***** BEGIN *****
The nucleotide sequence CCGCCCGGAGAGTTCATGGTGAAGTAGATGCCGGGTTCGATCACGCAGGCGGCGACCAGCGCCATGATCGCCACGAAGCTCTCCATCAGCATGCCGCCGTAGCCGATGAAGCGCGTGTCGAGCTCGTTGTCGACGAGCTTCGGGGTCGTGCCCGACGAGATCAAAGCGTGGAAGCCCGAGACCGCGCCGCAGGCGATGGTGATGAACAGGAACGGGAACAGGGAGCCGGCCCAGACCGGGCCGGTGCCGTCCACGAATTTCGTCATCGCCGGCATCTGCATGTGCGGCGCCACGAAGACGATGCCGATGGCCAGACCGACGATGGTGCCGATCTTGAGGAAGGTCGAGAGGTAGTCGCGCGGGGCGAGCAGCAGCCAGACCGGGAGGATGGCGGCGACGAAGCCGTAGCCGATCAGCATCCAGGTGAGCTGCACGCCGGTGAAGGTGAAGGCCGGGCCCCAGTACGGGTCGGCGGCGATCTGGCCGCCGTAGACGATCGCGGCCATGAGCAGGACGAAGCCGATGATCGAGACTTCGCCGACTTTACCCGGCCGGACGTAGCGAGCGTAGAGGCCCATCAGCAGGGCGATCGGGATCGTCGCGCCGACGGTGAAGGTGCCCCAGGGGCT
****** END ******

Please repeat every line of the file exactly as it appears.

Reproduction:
The nucleotide sequence CCGCCCGGAGAGTTCATGGTGAAGTAGATGCCGGGTTCGATCACGCAGGCGGCGACCAGCGCCATGATCGCCACGAAGCTCTCCATCAGCATGCCGCCGTAGCCGATGAAGCGCGTGTCGAGCTCGTTGTCGACGAGCTTCGGGGTCGTGCCCGACGAGATCAAAGCGTGGAAGCCCGAGACCGCGCCGCAGGCGATGGTGATGAACAGGAACGGGAACAGGGAGCCGGCCCAGACCGGGCCGGTGCCGTCCACGAATTTCGTCATCGCCGGCATCTGCATGTGCGGCGCCACGAAGACGATGCCGATGGCCAGACCGACGATGGTGCCGATCTTGAGGAAGGTCGAGAGGTAGTCGCGCGGGGCGAGCAGCAGCCAGACCGGGAGGATGGCGGCGACGAAGCCGTAGCCGATCAGCATCCAGGTGAGCTGCACGCCGGTGAAGGTGAAGGCCGGGCCCCAGTACGGGTCGGCGGCGATCTGGCCGCCGTAGACGATCGCGGCCATGAGCAGGACGAAGCCGATGATCGAGACTTCGCCGACTTTACCCGGCCGGACGTAGCGAGCGTAGAGGCCCATCAGCAGGGCGATCGGGATCGTCGCGCCGACGGTGAAGGTGCCCCAGGGGCT